(A-D) Fixed points of latent dynamics in networks with heterogeneous, cell-type-dependent reciprocal correlations: *η*_{EE} = *η*_{EI} = −*η*_{II}. Network parameters: *N*_{E} = 4*N*_{I} = 1200, *g*_{EE}: *g*_{EI}: *g*_{IE}: *g*_{II} = 1.0: 0.5: 0.2: 0.8, *g*_{EE} = 0.8, *J*_{E} = 1.9 and *J*_{I} = 0.6. (E-H) Fixed points of latent dynamics in networks with homogeneously anti-symmetric motifs, *η*_{pq} = *η* ∈ [−1, 0]. Network parameters: *N*_{E} = 4*N*_{I} = 1200, *g*_{EE}: *g*_{EI}: *g*_{IE}: *g*_{II} = 1.0: 0.5: 0.2: 0.8, *g*_{EE} = 0.8, *J*_{E} = 2.2 and *J*_{I} = 0.6. In C and F, gray areas show projections of simulated activity **x** onto the connectivity vector **m** computed by perturbation theory (Eq (104)), shaded areas show mean±std and reflect finite-size effects. In C, F the departure of the centres of the numerical simulation results from the theoretical predictions reflect the systematic errors due to the approximation of the latent dynamical variable *κ* as well as the low-rank connectivity statistics.

Importantly, describing the role of reciprocal correlations on latent dynamics relies on our global low-rank approximation of locally-defined connectivity. In particular, the effects of such correlations cannot be captured by considering only mean connectivity and population-averaged activity (first term in the r. h. s. of Eq (19)). Moreover, including reciprocal correlations in classical mean-field approaches to randomly connected networks is technically challenging [18].

### 1.6 Extension: E-I networks with sparse connectivity

In previous sections, we examined locally-defined connectivity generated using Gaussian distributions of individual synaptic weights (function *f*^{pq} in Eq (1)). Our results for the low-rank approximation of locally-defined connectivity are however independent of the precise form of the distribution *f*^{pq}. In particular, our finding that the resulting low-rank structure obeys Gaussian-mixture statistics is universal, in the sense that it is valid for any distribution *f*^{pq} for which the central limit theorem holds (see Discussion). To illustrate this universality, here we turn to networks with sparse connectivity, generated from Bernoulli distributions *f*^{pq} taking values 0 and *A*_{q} (where *A*_{q} = *A*_{E}, *A*_{I} refer to strengths of excitatory and inhibitory connections), with a uniform fraction *c* of non-zero connections (see Eq (28)). In this case, the variance of the synaptic strengths *J*_{ij} scales as 1/*N*, as we assumed for Gaussian connectivity. The statistics of the corresponding rank-one approximation are fully determined by the mean, variance and covariance of synaptic weights in the excitatory and inhibitory populations. Here we compare the predictions of our perturbative approximation with direct simulations of full-rank networks with locally-defined connectivity. We first consider independently generated connectivity, and then turn to reciprocal motifs.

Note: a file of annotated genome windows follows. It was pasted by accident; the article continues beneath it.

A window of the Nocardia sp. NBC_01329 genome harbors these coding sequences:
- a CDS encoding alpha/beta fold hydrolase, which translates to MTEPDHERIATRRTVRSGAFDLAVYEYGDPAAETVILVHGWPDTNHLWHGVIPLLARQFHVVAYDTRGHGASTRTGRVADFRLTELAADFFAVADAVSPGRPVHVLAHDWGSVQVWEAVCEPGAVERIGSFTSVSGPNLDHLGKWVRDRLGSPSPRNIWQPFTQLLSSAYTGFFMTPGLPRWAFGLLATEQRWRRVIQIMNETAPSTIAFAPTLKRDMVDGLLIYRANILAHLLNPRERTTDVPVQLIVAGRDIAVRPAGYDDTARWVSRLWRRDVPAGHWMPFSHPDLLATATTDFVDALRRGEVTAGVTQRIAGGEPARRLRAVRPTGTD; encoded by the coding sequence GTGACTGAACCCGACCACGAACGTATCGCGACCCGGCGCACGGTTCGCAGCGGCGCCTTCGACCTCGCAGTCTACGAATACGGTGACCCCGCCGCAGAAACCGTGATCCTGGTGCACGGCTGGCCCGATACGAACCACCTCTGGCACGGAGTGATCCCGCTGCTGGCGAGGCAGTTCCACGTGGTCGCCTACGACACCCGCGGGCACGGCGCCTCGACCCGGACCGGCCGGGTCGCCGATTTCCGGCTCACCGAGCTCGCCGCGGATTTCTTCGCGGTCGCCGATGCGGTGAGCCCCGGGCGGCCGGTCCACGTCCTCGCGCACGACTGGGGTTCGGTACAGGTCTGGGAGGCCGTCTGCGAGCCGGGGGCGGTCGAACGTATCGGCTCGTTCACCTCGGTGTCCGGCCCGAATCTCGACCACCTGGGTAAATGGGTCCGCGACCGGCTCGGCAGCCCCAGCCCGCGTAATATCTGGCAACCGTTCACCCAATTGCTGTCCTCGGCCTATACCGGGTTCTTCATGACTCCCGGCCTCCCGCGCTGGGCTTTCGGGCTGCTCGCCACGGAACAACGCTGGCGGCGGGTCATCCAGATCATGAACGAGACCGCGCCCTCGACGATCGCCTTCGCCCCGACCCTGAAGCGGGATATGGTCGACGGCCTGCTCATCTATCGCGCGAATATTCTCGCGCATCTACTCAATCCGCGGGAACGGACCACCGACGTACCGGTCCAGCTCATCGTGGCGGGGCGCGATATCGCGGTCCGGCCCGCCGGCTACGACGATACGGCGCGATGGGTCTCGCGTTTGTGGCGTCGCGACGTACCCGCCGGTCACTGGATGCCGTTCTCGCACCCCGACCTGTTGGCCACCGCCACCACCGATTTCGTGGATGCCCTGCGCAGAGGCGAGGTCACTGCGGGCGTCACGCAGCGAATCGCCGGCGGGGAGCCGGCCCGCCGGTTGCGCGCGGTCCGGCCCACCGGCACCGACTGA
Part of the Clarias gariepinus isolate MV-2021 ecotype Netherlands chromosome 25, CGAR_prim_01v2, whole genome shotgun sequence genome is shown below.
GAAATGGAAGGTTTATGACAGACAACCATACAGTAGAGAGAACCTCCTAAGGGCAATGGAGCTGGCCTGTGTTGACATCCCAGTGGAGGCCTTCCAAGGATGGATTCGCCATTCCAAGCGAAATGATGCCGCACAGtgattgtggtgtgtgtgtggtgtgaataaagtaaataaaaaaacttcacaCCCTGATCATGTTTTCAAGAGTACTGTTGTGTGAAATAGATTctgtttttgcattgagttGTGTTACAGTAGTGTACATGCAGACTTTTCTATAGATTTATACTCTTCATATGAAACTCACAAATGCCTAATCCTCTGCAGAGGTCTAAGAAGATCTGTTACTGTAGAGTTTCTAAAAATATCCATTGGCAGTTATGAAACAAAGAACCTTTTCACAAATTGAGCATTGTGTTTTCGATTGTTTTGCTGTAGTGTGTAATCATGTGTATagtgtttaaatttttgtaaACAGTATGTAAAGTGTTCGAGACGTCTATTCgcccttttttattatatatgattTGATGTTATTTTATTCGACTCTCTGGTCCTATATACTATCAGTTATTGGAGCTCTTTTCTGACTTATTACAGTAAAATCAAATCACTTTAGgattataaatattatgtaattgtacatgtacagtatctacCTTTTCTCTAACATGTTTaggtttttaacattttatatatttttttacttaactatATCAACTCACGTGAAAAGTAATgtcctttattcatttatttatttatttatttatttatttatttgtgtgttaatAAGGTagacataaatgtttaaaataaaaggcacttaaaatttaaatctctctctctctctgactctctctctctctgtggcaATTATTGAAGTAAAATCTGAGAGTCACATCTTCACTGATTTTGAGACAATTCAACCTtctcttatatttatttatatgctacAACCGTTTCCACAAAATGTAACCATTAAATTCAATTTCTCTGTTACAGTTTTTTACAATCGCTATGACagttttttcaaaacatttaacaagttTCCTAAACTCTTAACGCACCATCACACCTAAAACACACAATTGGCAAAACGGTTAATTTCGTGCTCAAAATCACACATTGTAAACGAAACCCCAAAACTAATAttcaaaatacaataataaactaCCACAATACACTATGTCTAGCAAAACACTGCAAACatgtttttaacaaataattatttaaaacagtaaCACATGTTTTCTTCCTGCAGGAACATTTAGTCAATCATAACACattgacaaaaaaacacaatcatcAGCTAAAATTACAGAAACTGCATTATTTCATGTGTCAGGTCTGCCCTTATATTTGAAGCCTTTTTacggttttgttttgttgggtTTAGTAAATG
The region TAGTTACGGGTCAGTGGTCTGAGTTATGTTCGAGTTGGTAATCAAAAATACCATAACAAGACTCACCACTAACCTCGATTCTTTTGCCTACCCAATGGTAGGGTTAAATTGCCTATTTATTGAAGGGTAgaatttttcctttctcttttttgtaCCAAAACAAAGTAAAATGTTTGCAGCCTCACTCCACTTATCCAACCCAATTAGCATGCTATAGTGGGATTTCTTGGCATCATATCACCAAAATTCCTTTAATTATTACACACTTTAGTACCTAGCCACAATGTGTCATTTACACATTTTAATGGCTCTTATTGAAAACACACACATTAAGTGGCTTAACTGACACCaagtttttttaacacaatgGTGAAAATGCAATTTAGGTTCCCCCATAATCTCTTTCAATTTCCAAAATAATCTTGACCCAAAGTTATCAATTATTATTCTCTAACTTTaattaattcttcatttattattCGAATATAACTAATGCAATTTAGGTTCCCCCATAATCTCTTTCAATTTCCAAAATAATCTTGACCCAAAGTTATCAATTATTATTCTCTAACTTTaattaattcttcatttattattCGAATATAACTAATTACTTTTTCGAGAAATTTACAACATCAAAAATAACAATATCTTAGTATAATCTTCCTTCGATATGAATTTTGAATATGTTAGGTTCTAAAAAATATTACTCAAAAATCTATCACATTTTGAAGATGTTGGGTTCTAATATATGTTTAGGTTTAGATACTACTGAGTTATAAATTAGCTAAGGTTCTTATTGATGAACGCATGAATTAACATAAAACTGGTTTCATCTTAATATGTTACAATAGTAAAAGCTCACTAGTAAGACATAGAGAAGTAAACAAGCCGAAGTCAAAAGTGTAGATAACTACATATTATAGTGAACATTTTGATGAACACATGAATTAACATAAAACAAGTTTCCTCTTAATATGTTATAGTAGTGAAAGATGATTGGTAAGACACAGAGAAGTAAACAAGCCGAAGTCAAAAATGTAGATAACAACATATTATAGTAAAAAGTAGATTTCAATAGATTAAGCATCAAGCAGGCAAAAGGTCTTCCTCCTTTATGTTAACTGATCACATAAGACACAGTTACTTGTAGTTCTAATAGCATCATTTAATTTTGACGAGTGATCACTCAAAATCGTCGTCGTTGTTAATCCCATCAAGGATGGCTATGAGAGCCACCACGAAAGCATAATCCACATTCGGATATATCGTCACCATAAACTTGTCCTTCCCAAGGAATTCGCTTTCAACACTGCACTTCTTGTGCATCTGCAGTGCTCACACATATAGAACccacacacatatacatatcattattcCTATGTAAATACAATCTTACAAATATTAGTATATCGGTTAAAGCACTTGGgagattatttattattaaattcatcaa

#### 1.6.1 Independently generated sparse connectivity.

For networks with independently generated sparse connectivity, the mean and variance of individual synaptic weights are given by *cA*_{q} and , where *q* = *E*, *I* refers to the population of the presynaptic neuron. Previous works have shown that for such sparse networks where the variances of synaptic weights scale as 1/*N*, the bulk of the eigenvalues are distributed within a circle in the complex plane with a radius *r*_{g} determined by Eq. (149) (Fig 8A) [54, 55], as expected from the universality theorem for random matrices [56]. The overall mean of the synaptic weights instead determines the mean outlying eigenvalue (Eq (78), Fig 8A). In sparse networks, the main novelty with respect to the Gaussian case is that the mean and variance of synaptic weights are not independent parameters, but are instead both set by the synaptic strengths *A*_{E} and *A*_{I} as well as the network’s sparsity *c* (Eqs (38) and (39)). In consequence, varying these couplings changes both the radius of the bulk and the outlying eigenvalue, and can lead to intersections where the outliers dip into the bulk (see S4 Text for details).